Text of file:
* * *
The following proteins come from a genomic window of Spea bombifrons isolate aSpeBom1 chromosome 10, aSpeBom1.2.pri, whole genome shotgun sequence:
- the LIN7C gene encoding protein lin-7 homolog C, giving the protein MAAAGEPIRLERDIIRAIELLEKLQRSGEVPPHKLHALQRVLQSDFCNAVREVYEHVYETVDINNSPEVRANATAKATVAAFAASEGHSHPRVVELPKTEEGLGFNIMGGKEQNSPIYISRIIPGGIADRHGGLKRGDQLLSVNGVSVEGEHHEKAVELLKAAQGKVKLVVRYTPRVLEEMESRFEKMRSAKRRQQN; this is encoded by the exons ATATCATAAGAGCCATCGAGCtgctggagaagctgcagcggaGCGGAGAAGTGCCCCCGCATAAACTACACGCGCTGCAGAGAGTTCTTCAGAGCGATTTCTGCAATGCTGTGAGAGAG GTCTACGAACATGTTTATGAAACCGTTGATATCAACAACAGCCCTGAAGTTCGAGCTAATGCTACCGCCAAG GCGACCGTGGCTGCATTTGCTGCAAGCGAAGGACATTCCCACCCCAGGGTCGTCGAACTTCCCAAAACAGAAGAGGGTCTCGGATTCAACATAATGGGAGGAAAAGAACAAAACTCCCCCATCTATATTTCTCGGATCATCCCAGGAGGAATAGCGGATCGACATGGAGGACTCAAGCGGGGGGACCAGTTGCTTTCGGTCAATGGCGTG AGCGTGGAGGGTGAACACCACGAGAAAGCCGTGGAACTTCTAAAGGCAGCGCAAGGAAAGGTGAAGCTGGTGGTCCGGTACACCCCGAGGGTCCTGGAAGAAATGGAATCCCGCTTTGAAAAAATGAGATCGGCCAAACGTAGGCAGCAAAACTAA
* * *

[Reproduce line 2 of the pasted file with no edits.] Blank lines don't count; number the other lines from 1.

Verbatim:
- the LIN7C gene encoding protein lin-7 homolog C, giving the protein MAAAGEPIRLERDIIRAIELLEKLQRSGEVPPHKLHALQRVLQSDFCNAVREVYEHVYETVDINNSPEVRANATAKATVAAFAASEGHSHPRVVELPKTEEGLGFNIMGGKEQNSPIYISRIIPGGIADRHGGLKRGDQLLSVNGVSVEGEHHEKAVELLKAAQGKVKLVVRYTPRVLEEMESRFEKMRSAKRRQQN; this is encoded by the exons ATATCATAAGAGCCATCGAGCtgctggagaagctgcagcggaGCGGAGAAGTGCCCCCGCATAAACTACACGCGCTGCAGAGAGTTCTTCAGAGCGATTTCTGCAATGCTGTGAGAGAG GTCTACGAACATGTTTATGAAACCGTTGATATCAACAACAGCCCTGAAGTTCGAGCTAATGCTACCGCCAAG GCGACCGTGGCTGCATTTGCTGCAAGCGAAGGACATTCCCACCCCAGGGTCGTCGAACTTCCCAAAACAGAAGAGGGTCTCGGATTCAACATAATGGGAGGAAAAGAACAAAACTCCCCCATCTATATTTCTCGGATCATCCCAGGAGGAATAGCGGATCGACATGGAGGACTCAAGCGGGGGGACCAGTTGCTTTCGGTCAATGGCGTG AGCGTGGAGGGTGAACACCACGAGAAAGCCGTGGAACTTCTAAAGGCAGCGCAAGGAAAGGTGAAGCTGGTGGTCCGGTACACCCCGAGGGTCCTGGAAGAAATGGAATCCCGCTTTGAAAAAATGAGATCGGCCAAACGTAGGCAGCAAAACTAA